S Akbar Zaidi is a political economist with interests in political economy, development, the social sciences more generally, and increasingly, History.
His latest book is Issues in Pakistan’s Economy: A Political Economy Perspective has just been published by Oxford University Press. He has written over seventy academic articles in international journals and as chapters in books, as well as numerous books and monographs. Amongst his books, are: Military, Civil Society and Democratization in Pakistan (2011), The New Development Paradigm: Papers on Institutions, NGOs, Gender and Local Government (1999), and Pakistan’s Economic and Social Development: The Domestic, Regional and Global Context (2004).
He has taught at Karachi University and at Johns Hopkins University, and is currently a Visiting Professor at Columbia University, New York, where he has a joint position at SIPA (the School of International and Public Affairs), and at MESAAS (the Department of Middle Eastern, South Asian, and African Studies). He is also an Adjunct Professor at IBA, Karachi.
- Still Dismal One Decade Later? Social Science in Pakistan Since 2002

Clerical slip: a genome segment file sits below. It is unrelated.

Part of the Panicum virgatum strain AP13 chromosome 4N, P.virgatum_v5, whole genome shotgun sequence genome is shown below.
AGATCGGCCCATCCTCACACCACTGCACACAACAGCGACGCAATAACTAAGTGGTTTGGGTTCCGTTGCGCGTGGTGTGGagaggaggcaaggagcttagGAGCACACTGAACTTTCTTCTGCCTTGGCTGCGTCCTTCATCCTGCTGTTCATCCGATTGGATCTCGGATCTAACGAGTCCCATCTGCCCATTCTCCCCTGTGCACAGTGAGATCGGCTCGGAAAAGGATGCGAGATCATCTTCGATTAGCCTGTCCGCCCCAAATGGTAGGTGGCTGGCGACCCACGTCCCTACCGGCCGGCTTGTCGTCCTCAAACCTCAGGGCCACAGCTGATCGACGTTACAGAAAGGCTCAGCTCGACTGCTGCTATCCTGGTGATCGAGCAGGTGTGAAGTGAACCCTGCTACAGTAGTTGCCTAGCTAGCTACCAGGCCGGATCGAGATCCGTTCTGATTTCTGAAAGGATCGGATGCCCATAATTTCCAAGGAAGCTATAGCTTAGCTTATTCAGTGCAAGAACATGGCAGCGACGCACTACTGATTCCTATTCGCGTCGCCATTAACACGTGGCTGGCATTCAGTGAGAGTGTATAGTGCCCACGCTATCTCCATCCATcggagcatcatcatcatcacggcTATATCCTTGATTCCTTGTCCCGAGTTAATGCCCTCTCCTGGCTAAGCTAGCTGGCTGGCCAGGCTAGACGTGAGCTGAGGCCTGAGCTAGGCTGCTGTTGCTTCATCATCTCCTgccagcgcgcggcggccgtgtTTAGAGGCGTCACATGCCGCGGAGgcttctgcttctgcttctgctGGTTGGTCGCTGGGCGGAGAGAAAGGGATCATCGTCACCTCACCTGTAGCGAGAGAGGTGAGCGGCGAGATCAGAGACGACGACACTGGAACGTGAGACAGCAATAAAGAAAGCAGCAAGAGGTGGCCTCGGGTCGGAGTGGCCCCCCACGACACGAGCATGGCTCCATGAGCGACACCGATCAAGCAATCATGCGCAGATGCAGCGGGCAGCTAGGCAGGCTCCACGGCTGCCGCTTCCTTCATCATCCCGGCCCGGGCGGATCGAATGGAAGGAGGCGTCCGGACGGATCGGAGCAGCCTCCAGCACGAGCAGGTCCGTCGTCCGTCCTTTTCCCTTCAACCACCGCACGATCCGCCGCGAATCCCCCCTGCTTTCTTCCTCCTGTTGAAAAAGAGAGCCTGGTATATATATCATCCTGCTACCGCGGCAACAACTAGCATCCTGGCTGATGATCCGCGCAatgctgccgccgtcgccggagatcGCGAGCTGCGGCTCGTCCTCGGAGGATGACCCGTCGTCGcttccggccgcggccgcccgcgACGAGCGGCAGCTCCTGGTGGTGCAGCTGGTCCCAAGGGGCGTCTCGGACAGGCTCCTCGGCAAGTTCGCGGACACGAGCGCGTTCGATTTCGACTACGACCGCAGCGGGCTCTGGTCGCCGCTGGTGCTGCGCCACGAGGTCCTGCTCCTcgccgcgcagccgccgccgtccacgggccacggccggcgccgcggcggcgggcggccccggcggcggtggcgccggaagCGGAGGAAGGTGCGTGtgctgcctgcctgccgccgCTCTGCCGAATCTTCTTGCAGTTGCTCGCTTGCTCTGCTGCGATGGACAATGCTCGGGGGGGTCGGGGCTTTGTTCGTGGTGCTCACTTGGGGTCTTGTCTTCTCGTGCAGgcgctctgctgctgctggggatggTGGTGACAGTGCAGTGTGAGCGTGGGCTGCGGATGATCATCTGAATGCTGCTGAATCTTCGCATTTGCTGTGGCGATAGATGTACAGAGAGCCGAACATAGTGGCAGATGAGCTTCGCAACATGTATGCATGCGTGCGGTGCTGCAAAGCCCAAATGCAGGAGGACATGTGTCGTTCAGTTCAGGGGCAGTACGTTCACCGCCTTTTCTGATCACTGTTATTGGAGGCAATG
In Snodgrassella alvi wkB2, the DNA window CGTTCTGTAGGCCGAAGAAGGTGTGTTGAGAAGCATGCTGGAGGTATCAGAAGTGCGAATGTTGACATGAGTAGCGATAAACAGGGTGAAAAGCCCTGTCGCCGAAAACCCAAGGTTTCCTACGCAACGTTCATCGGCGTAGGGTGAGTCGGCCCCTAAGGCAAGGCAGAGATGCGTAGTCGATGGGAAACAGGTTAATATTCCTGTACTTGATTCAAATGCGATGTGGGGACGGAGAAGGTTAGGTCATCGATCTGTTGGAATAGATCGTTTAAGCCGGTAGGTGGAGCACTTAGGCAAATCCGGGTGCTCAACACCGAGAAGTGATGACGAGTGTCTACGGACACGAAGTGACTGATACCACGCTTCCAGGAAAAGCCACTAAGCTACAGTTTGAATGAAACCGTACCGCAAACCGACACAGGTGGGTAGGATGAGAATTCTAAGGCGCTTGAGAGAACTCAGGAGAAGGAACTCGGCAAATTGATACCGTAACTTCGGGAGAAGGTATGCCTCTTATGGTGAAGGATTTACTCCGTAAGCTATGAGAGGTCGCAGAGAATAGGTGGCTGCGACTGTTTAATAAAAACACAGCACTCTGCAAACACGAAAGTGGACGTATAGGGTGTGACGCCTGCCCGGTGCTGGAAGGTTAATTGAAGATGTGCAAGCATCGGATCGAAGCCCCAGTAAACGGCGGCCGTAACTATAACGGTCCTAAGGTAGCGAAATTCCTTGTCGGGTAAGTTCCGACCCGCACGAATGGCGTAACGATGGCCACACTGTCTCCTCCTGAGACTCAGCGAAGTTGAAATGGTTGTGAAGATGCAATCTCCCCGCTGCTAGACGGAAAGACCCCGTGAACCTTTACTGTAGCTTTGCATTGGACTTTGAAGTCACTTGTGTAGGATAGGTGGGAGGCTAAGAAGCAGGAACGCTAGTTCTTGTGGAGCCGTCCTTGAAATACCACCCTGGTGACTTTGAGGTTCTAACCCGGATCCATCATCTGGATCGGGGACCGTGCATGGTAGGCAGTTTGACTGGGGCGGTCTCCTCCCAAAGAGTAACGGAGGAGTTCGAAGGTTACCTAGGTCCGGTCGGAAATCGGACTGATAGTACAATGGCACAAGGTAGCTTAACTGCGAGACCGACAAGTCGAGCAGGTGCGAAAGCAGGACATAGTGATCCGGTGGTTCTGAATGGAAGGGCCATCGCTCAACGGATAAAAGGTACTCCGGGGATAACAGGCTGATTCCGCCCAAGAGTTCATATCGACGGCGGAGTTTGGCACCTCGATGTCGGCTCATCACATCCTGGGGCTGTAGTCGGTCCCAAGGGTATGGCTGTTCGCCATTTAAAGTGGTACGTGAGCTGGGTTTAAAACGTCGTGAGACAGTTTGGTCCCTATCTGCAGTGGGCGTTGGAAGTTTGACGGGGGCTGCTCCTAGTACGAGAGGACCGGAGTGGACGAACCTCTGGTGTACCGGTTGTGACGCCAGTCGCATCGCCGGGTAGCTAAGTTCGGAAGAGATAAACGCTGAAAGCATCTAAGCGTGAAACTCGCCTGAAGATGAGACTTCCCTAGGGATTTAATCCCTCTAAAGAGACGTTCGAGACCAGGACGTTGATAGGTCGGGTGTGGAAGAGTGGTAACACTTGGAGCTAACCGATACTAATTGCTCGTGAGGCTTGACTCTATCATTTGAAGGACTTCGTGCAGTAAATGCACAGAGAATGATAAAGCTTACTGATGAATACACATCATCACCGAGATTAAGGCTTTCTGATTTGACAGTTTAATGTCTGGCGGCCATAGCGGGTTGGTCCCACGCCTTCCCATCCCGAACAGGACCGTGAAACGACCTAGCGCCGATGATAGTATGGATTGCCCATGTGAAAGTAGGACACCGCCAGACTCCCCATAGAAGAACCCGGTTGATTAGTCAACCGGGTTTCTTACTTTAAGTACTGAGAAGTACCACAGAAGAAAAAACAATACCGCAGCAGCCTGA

by S Akbar Zaidi
Thursday 5 November - 6:30 pm - Alliance française - Conference Hall
A decade ago an argument was made that the social sciences in Pakistan were in a ’dismal state’. Much has happened in the realm of the development of higher education, and also as a consequence of social and political change in Pakistan since then. The growth and dominance of the Higher Education Commission, the huge increase in private Universities many having social science departments, and other factors, have all changed the map of higher education in Pakistan.
The talk will try to explore whether these factors have helped improve the state of social science in Pakistan. The talk will be exploratory and will present some tentative ideas and hypotheses which need to be tested, rather than be based on any empirical findings, the need for which seems most urgent in order to come up with a clearer understanding of where we stand more than a decade later.